Confidence is a subject I get asked about a lot. I’m currently working on a mini-book about that very topic – this blog post is an excerpt from the book draft.
Nearly everybody I work with believes that confidence is something other people have and they do not. When they try to define confidence, they usually say something to this effect: I know what confidence is and it’s not me.
Does that definition sound familiar? For many people it’s central to their concept of confidence. But as far as a definition goes, it’s pretty rotten.
First of all, it’s vague, with no consistently identifiable traits or characteristics.
Second, it hinges on exclusion – specifically, on excluding you. This rotten definition explicitly excludes you from being allowed to experience confident thoughts and feelings.
Third, it avoids nailing down what confidence really is to you. Instead of defining confidence, scores of people I’ve spoken to talk about the ways in which they are not confident, or grasp for words that describe something they long to feel, but rarely believe they have. That’s because confidence is a complicated, messy, thorny thing. It’s much easier – intellectually and emotionally – to avoid giving it a name by instead pointing out how we don’t have any.
As bad as most of us are at defining confidence, we think we’re mighty good at recognizing confidence. We know what it looks like when someone gives off that vibe of self-assurance and certainty. We can see it in their stance, hear it in their voice, identify it by the words they use.
Most of us define confidence by what we think a confident person looks like – an outwards impression of an inner feeling.
The problem with using that outwards impression as your definition is that it rarely represents what’s actually going on inside the other person’s head. Just because someone looks a certain way doesn’t mean they feel that way. Believe me, I know – in my work as a speaker, a trainer, and even a dancer, appearing poised, relaxed, and unflappable is a big part of my job. I might be up there with a big smile and a relaxed posture, but if my technology isn’t working, or the audience didn’t respond to a joke the way I wanted, or I forgot what I was supposed to say next, or my music went haywire (all of which have happened to me). In these moments, I may look completely confident about where I am and what I’m doing, but I am freaking out on the inside. I’m wondering how I’ll make it through to the end, or how I’m going to recover from the screw-up. Sometimes I’m figuring out the best escape route out of the building. I feel a lot of things in moments like those, but confidence sure as heck isn’t one of them.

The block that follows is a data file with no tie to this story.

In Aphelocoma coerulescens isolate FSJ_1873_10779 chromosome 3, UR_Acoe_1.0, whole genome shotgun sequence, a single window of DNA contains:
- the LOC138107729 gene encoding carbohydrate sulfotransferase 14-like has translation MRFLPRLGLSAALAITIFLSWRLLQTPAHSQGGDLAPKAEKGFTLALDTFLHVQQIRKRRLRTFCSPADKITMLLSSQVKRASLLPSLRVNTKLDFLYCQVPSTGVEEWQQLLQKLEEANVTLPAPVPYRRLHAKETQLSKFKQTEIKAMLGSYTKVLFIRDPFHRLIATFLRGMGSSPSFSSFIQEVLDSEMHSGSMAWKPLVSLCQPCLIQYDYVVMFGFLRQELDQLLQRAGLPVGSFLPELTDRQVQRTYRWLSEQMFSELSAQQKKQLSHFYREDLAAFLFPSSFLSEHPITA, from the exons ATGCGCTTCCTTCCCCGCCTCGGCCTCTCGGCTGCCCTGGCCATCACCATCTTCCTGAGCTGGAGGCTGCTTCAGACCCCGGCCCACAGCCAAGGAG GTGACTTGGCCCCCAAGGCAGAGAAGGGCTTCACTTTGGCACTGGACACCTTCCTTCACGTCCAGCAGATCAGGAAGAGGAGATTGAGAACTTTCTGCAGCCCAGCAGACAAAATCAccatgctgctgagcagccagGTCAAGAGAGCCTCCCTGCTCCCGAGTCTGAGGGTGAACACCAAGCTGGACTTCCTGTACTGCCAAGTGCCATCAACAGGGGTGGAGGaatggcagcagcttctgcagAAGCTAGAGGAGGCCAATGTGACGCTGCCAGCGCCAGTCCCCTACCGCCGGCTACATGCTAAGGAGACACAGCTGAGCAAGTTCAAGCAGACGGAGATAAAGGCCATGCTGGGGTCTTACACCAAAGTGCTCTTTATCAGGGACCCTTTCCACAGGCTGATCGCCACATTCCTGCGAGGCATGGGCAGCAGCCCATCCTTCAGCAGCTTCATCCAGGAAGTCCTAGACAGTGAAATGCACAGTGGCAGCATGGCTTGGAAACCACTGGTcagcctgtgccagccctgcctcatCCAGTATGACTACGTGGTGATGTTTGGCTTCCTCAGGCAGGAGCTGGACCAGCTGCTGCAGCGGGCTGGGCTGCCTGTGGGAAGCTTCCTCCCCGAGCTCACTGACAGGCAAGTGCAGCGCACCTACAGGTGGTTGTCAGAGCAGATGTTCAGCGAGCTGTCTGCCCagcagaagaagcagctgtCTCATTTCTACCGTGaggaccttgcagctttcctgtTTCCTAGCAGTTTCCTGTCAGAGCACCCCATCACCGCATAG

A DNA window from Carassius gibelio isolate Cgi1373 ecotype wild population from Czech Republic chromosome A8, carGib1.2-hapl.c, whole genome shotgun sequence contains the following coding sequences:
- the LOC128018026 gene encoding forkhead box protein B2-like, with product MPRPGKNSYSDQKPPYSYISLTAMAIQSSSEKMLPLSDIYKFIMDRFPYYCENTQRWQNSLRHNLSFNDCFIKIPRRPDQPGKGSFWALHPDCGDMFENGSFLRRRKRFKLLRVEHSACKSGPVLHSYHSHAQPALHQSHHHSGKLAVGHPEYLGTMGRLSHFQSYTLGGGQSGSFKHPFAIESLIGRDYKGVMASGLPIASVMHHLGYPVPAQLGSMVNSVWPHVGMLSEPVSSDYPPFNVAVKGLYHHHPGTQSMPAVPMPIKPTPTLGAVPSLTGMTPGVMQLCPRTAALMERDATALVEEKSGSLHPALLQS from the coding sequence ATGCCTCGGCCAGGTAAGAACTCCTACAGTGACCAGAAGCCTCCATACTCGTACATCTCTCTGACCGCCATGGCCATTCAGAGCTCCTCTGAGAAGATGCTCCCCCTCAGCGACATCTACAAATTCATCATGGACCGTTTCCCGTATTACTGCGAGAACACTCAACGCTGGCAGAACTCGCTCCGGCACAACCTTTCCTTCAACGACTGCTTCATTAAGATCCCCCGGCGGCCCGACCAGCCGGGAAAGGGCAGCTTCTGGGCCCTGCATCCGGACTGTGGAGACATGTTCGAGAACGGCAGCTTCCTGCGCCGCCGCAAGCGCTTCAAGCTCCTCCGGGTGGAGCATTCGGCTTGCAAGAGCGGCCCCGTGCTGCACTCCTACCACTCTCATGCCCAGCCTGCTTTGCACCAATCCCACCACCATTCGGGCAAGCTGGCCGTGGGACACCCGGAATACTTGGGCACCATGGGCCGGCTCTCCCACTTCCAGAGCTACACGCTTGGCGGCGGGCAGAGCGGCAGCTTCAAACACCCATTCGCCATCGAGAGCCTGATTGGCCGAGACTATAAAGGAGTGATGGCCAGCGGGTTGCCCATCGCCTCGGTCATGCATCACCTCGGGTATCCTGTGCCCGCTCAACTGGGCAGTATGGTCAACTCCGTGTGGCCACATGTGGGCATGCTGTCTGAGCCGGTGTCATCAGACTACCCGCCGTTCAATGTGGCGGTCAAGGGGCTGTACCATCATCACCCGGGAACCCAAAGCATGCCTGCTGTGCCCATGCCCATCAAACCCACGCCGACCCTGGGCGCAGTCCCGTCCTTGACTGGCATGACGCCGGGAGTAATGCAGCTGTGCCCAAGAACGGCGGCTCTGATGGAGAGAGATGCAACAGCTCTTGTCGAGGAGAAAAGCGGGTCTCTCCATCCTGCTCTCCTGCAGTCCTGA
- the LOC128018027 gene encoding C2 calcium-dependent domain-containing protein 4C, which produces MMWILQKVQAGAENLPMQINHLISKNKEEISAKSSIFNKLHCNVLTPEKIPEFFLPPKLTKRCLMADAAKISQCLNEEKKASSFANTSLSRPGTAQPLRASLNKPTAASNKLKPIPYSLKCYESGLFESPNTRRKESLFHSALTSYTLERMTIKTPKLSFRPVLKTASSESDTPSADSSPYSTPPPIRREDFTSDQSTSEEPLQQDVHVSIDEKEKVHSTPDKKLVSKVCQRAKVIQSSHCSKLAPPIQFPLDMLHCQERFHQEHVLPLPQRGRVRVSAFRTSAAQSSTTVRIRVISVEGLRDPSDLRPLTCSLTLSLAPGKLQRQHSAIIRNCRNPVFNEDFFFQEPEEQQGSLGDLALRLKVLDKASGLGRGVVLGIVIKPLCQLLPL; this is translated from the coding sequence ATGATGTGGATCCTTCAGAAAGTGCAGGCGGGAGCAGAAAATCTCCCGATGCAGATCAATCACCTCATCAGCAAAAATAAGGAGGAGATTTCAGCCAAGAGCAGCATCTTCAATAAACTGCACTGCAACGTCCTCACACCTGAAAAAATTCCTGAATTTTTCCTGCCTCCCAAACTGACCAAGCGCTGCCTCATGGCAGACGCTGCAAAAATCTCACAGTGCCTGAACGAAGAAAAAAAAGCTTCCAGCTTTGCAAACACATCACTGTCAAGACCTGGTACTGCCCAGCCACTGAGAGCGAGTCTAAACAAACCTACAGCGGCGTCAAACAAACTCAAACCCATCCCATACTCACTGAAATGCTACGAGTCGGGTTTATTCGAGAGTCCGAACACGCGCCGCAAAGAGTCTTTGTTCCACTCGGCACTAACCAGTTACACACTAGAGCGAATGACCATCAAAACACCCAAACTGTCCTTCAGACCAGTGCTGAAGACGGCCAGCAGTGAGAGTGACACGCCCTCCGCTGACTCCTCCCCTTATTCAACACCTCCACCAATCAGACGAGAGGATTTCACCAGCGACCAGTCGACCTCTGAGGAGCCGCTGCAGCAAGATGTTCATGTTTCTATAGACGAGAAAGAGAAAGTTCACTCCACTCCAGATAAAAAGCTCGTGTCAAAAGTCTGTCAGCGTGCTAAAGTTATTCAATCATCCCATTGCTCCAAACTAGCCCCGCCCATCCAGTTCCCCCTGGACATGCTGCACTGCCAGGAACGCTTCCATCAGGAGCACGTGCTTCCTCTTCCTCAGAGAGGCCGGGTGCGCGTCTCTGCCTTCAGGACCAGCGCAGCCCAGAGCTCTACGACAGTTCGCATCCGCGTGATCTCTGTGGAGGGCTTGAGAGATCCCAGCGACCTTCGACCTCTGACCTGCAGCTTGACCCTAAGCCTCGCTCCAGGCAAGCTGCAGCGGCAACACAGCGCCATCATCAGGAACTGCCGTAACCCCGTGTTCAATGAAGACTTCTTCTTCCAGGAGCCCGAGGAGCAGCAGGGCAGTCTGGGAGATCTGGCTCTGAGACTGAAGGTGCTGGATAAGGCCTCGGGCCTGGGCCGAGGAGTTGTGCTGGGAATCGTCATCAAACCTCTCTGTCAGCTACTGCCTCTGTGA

The big problem with defining confidence by the way we think confident people look or behave is that we don’t take into account the complicated soup of feelings and growth and work and behaviors and circumstances that go developing confidence. It doesn’t recognize that feelings of anxiety or inadequacy can exist alongside self-assurance, not does it take into account the dynamic, shifting nature of confidence. This can lead to a vicious circle of beating yourself up for being unconfident, which in turn makes you even less confident than before.